As for the studios, there will be a mix of space including for podcasting, music, design and photography. Some will be for a core residential community of businesses, based on the premises, whilst others will be set aside for a membership scheme, in which individuals and organisations will be able to pay a subscription to access facilities. “Stills, moving picture, podcast, audio can all be done on site and will be ready to go from this first phase,” Keynes says.

Levelling up funding from the Government will support the later stages of development, including more studio space and offices. One of the key elements also still to come is a hotel.

“We absolutely want to have a hotel as part of the campus,” Keynes tells me. “We feel there’s a real opportunity and a lack of the right kind of hotel offering in the city. We have been coming up now for the best part of five years and we’re not exactly spoilt for choice.”

Quite how a dilapidated mill complex, dating back to 1872, ended up being chosen for the site of Tileyard North is somewhat serendipitous.

Standing next to the award-winning gallery The Hepworth Wakefield on the city’s waterfront, Rutland Mills caught the eye of art lover Paul Kempe, a property developer and one of Tileyard London’s founders.

Kempe had been visiting The Hepworth and the neighbouring buildings, disused since 1999, piqued his interest. “He asked the question what’s the story with those and the next thing you know he’s agreed to buy them and regenerate them,” Keynes says.

“If it hadn’t been for The Hepworth, we wouldn’t be there. It was a major draw for us. And then we realised how accessible Wakefield was geographically too.”

Kempe and Keynes were inspired to expand Europe’s largest creative community – Tileyard London – into Rutland Mills.

Kempe’s vision for the northern extension is “a vibrant destination for creative and collaborative partnerships in music, film, TV, design, new media and indeed all facets of the commercial creative sector” which he and his team believe will help to establish new business relationships and networks, create new job opportunities and empower people in creative sectors across Yorkshire and the north.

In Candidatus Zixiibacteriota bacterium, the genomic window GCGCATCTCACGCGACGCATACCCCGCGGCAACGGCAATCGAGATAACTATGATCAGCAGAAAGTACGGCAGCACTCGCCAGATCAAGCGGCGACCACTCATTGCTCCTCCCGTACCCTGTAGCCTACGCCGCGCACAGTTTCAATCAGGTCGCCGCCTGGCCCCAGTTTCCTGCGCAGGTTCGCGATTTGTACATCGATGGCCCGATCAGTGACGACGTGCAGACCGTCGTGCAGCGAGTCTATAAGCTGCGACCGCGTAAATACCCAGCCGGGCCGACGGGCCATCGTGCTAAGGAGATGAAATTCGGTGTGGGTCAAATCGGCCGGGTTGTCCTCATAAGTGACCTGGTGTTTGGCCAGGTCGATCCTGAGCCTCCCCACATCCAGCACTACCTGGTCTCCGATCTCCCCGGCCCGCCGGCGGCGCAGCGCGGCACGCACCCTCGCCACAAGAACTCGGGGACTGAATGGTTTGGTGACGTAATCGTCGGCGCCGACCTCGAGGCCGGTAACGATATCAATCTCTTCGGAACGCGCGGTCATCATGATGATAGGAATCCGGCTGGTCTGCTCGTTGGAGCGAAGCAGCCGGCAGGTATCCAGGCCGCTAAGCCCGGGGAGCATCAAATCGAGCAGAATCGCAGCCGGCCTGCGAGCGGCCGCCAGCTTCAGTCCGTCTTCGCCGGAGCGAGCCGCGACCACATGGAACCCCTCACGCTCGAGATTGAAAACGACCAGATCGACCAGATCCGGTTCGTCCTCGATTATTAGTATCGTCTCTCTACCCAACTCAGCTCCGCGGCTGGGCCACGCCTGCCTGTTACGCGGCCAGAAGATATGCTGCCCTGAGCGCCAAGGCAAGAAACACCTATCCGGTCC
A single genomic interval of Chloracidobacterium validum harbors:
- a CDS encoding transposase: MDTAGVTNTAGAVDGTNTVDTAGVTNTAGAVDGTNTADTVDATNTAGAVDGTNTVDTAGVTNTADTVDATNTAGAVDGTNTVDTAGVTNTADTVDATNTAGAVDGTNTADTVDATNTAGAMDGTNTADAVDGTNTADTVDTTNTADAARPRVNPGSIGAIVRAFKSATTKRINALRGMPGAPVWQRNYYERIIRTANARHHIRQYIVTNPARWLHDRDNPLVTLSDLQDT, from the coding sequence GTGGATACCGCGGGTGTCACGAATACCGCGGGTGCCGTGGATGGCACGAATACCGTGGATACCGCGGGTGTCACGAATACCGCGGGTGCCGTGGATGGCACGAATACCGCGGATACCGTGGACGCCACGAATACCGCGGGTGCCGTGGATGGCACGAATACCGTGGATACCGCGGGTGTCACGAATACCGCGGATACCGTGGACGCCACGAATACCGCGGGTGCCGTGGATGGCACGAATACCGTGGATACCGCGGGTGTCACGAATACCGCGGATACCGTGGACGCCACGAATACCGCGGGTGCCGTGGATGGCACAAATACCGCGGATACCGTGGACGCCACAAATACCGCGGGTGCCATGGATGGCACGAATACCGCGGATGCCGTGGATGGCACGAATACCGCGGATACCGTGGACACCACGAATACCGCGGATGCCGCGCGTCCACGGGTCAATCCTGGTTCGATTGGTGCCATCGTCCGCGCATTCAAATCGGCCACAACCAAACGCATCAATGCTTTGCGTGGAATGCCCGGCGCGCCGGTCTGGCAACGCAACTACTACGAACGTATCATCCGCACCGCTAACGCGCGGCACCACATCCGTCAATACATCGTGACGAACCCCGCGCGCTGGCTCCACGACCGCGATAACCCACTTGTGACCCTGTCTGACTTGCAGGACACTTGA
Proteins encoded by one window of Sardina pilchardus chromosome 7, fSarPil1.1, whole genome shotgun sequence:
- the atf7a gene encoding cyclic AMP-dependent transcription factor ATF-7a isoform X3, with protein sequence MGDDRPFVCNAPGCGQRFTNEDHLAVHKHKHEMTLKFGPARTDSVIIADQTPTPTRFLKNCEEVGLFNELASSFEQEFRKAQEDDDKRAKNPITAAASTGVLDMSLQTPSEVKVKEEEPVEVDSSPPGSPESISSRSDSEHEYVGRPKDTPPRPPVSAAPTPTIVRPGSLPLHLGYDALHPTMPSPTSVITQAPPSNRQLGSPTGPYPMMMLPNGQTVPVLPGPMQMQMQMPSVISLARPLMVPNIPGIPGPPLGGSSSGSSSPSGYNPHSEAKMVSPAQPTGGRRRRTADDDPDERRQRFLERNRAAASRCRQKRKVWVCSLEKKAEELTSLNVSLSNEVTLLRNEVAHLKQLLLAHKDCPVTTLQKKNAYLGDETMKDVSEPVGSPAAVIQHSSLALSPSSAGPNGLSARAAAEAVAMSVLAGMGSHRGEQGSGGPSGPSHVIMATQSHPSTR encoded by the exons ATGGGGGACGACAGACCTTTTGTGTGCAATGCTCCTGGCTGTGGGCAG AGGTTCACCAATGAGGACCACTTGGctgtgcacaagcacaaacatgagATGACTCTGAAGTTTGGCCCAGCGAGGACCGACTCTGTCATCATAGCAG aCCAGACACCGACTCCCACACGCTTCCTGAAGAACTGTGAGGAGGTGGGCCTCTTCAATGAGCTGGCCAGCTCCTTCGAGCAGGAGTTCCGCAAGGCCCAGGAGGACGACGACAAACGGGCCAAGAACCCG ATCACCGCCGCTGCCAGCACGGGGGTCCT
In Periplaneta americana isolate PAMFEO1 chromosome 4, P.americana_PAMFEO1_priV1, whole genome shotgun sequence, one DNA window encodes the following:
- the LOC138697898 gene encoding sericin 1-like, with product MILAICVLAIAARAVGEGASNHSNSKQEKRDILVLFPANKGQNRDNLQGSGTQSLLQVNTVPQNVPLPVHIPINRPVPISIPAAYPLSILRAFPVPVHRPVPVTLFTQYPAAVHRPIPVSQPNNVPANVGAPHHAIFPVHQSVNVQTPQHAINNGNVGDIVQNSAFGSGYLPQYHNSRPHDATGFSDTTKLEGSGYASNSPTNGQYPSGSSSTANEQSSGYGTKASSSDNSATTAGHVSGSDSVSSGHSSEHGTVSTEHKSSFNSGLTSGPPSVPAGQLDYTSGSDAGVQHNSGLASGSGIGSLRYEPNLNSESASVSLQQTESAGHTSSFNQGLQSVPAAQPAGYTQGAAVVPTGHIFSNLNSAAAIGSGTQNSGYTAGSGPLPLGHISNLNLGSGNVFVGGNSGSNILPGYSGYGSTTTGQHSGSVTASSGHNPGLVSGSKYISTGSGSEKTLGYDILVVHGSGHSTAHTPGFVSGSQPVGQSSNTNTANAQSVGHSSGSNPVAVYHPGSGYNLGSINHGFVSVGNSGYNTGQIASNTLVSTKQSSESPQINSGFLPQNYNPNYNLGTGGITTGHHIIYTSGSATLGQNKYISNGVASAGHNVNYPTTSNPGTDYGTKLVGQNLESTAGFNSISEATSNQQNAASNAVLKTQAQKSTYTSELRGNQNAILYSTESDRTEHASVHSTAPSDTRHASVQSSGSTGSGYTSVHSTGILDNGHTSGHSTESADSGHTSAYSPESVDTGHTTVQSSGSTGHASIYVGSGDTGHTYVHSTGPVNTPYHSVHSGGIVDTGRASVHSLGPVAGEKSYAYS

It’s quite the vision, but it’s fair to say they have the credentials. Since its inception in 2011, Tileyard London has grown from a compact 10-music studio complex into a thriving ecosystem of over 250 studios, organisations, artists and independent creative industry businesses, including an educational and training facility. Based in London’s Kings Cross, it is home to the likes of Apple Music 1, Noel Gallagher, The Prodigy and SoundCloud.

“It would have been so obvious to go to Manchester or Leeds and Wakefield felt a bit cooler and less obvious. It’s slightly closer to London and easy to get to by rail and by car. It ticked the boxes.”

“If you look at what Wakefield has to offer,” Keynes continues, “with The Hepworth, Yorkshire Sculpture Park, (live events community) Production Park, now us, actually most cities would love to have just one of those.

“The fact Wakefield has all four now is super exciting. We’ve always been looking to compliment what’s already there...There’s four really significant creative and cultural set-ups in and around Wakefield and I think there’s every reason why Wakefield can really emerge as a major player.”

The development for Keynes and the team goes much broader though – they see Tileyard North as being a creative community for the whole Yorkshire region, and indeed the north.

“There is an abundance of talent in the region,” he says, “and our mission is to harness this by creating a home and a place to belong.”